The dominant group of Birds during much of the Cretaceous Period were the Enatiornithine, toothed Birds related, but not ancestral, to modern Birds. The largest known species of Enatiornithine from the Early Cretaceous is Pengornis houi, described from a single specimen from the Jiufotang Formation of northern China, part of the Jehol Biota.
In a paper published in the journal Vertebrata PalAsiatica on 21 January 2014, Hu Han of the Key Laboratory of Vertebrate Evolution and Human Origins at the Institute of Vertebrate Paleontology and Paleoanthropology of the Chinese Academy of Sciences and the University of the Chinese Academy of Sciences and Zhou Zhong-He and Jingmai O'Conner, also of the Key Laboratory of Vertebrate Evolution and Human Origins, describe a second specimen of Pengornis from the Early Cretaceous Jiufotang Formation of western Liaoning Province.
The new specimen is an almost complete articulated skeleton with some feathers intact. It shows strong similarities to Pengornis houi, but is also different enough that were it a second adult specimen, then it would probably be placed within a separate species within the same genus. However, since it is not a completely mature specimen it cannot be confidently asserted that it is a new species either. For this reason it is placed in the genus Pengornis, but not assigned to species level.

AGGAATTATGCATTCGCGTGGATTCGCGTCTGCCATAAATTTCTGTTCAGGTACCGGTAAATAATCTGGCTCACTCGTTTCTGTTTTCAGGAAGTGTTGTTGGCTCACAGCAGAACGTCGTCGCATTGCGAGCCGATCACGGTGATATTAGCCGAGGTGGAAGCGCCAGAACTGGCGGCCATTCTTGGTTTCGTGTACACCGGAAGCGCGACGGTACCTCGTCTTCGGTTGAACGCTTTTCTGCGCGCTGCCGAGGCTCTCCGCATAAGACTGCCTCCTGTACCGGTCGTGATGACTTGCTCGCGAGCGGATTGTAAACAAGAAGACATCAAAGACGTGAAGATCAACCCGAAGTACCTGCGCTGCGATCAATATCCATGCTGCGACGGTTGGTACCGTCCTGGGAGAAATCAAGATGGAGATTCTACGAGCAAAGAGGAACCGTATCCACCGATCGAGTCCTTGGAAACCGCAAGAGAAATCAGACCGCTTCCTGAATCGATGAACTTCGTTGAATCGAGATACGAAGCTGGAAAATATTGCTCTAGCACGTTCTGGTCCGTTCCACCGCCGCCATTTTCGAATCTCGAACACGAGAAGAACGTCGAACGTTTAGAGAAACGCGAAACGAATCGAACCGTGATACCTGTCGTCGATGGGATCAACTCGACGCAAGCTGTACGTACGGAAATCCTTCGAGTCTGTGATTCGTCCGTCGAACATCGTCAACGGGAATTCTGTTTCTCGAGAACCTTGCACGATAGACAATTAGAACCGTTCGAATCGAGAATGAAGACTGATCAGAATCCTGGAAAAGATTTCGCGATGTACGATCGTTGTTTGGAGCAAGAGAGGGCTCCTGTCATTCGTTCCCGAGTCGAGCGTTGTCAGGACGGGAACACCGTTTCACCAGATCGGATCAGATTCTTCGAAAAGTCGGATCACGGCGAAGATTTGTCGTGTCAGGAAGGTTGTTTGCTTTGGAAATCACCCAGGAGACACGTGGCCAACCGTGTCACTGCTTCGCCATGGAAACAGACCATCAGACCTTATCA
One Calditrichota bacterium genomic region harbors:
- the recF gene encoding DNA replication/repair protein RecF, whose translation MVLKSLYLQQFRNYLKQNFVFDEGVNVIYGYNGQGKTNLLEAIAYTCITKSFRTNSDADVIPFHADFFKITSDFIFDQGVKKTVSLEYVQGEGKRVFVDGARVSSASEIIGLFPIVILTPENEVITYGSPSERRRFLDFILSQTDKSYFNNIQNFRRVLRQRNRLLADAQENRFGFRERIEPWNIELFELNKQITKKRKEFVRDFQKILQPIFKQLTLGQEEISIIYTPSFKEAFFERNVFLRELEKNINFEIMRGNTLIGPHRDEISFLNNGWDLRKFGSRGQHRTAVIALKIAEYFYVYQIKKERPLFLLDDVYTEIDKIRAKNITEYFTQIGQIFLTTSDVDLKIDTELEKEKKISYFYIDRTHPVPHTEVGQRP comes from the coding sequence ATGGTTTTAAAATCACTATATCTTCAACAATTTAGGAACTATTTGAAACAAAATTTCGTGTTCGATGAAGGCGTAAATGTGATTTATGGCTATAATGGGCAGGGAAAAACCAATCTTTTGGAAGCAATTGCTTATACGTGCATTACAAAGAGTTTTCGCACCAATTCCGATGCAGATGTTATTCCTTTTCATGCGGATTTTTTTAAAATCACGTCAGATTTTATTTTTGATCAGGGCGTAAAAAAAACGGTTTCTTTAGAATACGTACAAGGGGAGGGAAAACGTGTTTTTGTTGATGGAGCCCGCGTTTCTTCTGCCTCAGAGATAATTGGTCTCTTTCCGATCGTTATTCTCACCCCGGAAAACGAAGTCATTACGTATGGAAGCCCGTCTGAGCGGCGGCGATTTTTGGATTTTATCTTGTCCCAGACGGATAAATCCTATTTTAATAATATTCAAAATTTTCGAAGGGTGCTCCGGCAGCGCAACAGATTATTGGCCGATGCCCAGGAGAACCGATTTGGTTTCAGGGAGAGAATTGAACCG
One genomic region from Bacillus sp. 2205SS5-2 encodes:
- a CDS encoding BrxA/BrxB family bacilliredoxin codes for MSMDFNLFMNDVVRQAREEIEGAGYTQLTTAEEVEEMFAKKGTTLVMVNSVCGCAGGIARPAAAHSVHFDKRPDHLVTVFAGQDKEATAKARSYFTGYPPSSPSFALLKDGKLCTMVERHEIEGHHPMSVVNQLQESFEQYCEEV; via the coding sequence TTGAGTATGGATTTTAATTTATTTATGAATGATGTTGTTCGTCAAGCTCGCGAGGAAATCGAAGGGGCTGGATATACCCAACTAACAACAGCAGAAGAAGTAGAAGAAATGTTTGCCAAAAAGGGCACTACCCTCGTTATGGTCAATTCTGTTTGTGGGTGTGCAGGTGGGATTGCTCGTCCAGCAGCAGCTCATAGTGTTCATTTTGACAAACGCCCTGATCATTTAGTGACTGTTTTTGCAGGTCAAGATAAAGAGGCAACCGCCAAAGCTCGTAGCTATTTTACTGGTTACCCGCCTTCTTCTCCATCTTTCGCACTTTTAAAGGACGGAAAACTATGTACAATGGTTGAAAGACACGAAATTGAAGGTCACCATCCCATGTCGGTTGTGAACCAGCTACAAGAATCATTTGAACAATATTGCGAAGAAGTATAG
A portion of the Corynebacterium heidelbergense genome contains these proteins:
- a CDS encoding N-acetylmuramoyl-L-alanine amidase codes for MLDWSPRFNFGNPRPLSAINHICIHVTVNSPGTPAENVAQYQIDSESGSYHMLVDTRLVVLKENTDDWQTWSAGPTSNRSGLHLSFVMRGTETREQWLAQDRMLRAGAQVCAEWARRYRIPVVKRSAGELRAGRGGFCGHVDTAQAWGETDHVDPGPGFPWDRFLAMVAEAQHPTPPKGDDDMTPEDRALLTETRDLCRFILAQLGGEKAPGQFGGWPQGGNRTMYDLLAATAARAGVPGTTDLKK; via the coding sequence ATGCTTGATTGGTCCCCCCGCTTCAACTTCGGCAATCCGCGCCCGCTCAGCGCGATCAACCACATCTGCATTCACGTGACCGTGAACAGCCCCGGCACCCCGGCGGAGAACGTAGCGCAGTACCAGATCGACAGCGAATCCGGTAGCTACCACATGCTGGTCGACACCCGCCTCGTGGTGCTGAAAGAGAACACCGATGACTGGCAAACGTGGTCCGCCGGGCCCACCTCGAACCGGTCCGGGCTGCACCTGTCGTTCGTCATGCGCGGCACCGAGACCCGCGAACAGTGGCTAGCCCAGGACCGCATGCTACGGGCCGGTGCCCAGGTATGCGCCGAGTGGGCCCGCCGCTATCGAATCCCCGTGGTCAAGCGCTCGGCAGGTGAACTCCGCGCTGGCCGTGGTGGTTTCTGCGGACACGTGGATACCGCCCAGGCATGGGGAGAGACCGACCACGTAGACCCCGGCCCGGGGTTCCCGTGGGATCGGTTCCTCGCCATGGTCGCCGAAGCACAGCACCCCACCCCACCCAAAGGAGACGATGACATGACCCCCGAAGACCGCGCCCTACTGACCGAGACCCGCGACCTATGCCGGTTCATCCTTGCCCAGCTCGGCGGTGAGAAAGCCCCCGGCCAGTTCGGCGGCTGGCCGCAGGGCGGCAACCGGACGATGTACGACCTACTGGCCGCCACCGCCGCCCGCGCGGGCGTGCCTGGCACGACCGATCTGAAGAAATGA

Photo of the subadult specimen of Pengornis sp. Hu et al. (2014).
Camera lucida drawing of the subadult specimen of Pengornis sp.
Abbreviations: as. astragalus; ca. calcaneum; ce. cervical vertebrae; co. coracoid; cv.
caudal vertebrae; dr. dorsal rib; fe. femur; fi. fibula; ft. feathers; fu. furcula;
ga. gastralia; hu. humerus; il. ilium; is. ischium; mcI-III. metacarpals I-III
; md. manual digits; mtI-V. metatarsals I-V; pd. pedal digits; pu. pubis;
py. pygostyle; r. radius; ra. radiale; sc. scapula; se. semilunate carpal
; sk. skull; sr. sternal rib; st. sternum; sy. synsacrum; ti. tibia; tv. thoracic
vertebrae; u. ulna; ul. ulnare; up. uncinate process.Hu et al. (2014).
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